This takes us to bounties, something I have a love/hate relationship with. Bounties are sort of like quests, they give you a particular objective and will reward you with faction reputation and experience with each completion. Each day there is a new set of six bounties for both the Vanguard and Crucible, making them equivalent to daily quests. All of these are pretty doable on their own, but there is one variant of bounties that lurk in the shadows and give nightmares to those who hate having a bounty slot filled up for an extended period of time: Exotic Bounties. These are bounties that have multiple, more difficult steps but will reward the player with an exotic weapon upon completion. Some of these steps are rather easy, such as killing 200 Hive on the Moon. However, some are a lot more menacing. The one I currently have stuck in my inventory require killing other players in the Crucible with Void elemental damage. I get five points with each kill but lose two with each death of my own. Requiring the player to reach 500 points, this bounty isn’t anywhere near impossible but it wrecks havoc on me when playing PVP. The knowledge that each death is effecting the bounty makes me agitated when I play badly. I feel like bounties like these need adjusted, possibly to four points with each kill and one loss to each death. Maybe I’m just a casual.
All the work put into these bounties will reward the player with the real meaning of playing the end-game, exotic gear. Being the tier above legendary, exotic weapons and armor are unique and each have their own perks and qualities. Yet, there isn’t as much to be praised here as I would like. Destiny limits the player to equipping only one exotic weapon and armor piece at a time, making it so that the rest of the exotics become trophies once the player has found one that they like. It’s not helped by the fact that many of the exotic items simply aren’t worth it. The game has ended up to where only a few specific exotic weapons and armor pieces are used by the majority of players. I honestly have no clue how this problem can best be fixed, but the exotic gear is the pinnacle of what the end-game was about to me and they became sort of useless.
A Question of Time
So should you, a potential consumer of the gaming medium, purchase Destiny? It depends on a few things. First of all, do you have anything else coming up that you want to play? If you have money for only one game and you’d like one that can have hundreds of hours sunk into it, Destiny is there for you. If you don’t play on playing Destiny for more that 50 or more hours I honestly can not tell you that you have to pick it up. With titles like the Master Chief Collection and Dragon Age: Inquisition (please don’t suck!) around the corner, this is probably not the time to pick up Destiny. If spring has rolled around and the video game drought is starting to set in and you need something new to waste time in, then Destiny might be a better choice. Sadly, I think Destiny was worth more when it first released compared to now. Once the first DLC releases on December 6 I will have to make a readjustment to my opinion, but the fact that the player will most likely have to already beaten the game before accessing the new content will make it a moot point for new customers.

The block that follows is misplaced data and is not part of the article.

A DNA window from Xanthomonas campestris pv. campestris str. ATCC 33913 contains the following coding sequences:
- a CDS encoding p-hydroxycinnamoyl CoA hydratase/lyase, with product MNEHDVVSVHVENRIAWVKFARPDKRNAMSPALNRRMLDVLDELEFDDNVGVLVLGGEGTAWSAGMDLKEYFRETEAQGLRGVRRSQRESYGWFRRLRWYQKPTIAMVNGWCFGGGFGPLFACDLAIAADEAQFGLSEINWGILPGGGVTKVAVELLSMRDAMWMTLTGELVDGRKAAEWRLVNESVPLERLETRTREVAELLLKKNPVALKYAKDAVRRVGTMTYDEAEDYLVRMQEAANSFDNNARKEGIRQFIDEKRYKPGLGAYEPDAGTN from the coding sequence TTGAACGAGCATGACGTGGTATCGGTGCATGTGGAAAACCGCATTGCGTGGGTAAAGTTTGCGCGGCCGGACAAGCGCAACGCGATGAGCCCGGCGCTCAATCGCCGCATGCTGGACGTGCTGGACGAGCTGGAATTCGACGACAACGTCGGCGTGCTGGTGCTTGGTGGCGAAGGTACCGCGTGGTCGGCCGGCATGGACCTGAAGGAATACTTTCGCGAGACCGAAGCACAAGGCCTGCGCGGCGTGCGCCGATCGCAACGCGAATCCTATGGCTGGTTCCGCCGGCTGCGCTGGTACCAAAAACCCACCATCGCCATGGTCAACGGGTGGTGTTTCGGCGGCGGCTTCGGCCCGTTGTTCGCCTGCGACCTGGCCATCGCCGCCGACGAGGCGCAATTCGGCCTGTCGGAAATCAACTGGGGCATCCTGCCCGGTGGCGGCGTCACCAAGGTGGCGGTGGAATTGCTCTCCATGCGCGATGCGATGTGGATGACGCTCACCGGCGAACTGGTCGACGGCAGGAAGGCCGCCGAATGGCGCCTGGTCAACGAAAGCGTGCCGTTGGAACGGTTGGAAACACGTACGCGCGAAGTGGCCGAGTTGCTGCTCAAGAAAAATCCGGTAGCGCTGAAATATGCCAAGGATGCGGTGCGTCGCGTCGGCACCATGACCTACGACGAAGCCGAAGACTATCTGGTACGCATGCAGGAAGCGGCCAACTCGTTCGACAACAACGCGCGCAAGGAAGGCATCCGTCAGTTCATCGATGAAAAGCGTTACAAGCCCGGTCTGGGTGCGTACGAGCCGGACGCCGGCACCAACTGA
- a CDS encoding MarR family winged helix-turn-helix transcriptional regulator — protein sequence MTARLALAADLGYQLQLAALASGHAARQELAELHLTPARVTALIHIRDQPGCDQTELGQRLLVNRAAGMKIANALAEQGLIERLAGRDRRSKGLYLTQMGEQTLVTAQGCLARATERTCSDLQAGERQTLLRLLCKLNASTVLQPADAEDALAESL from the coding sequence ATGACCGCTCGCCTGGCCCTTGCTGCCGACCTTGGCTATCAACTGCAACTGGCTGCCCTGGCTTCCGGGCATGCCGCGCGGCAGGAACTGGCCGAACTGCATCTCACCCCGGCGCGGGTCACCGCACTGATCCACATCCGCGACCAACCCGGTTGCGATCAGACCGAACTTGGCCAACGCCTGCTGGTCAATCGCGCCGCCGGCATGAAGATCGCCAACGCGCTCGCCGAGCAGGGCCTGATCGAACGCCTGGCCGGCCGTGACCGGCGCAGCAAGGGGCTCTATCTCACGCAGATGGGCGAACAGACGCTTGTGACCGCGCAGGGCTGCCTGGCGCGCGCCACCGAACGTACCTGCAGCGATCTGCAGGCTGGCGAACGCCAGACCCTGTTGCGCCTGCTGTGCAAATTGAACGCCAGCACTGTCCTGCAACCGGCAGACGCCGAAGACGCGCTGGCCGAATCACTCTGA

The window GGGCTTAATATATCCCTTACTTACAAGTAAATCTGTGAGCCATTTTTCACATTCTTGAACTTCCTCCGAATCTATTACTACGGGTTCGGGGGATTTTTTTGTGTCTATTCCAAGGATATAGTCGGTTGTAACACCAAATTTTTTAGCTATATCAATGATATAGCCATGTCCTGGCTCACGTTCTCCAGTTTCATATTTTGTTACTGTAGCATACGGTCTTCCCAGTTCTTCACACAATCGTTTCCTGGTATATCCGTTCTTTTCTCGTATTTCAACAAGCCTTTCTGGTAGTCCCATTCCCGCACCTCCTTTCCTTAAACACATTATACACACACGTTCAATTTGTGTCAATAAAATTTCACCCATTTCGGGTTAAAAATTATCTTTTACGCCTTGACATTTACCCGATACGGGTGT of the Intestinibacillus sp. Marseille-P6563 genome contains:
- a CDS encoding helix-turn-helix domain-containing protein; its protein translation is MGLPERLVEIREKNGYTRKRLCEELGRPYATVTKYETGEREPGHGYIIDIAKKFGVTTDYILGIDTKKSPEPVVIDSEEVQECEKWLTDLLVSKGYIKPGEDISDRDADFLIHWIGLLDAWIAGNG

Destiny does some things great, but after a week of not playing I have no real urge to go back to it anytime soon. This doesn’t mean that I won’t one day go back and spend another hundred hours playing it, but it most likely won’t be the most compelling experience out there. If Bungie can nail down more story elements and make the game more compelling with the DLC, I’ll be on board. I guess it’s just something to have some patience about, and that’s not something I think a majority of gamers have a lot of.
Typical of the “below the line” sections of my posts, it’s time to make another update to what I want to do here. This month is bringing a barrage of games that I have every intention to write half-decent reviews for. Currently the games I will be player, and not necessarily in this order, are Halo: The Master Chief Collection, Assassin’s Creed Unity, Assassin’s Creed Rouge, Dragon Age: Inquisition, Grand Theft Auto V for current generation consoles, and Pokemon: Alpha Sapphire. Add in the fact that I’m still a full-time college student and that I want to keep working on my narrative projects and… it’s going to be hectic. My narrative stuff is going really well and WILL find its way here in time. Have patience with me, everyone who reads what I write are awesome and deserve a pat on the back. Whether you found yourself here through a suspicious Google search or through your subscription feed, you have my gratitude.
Seriously, thank you.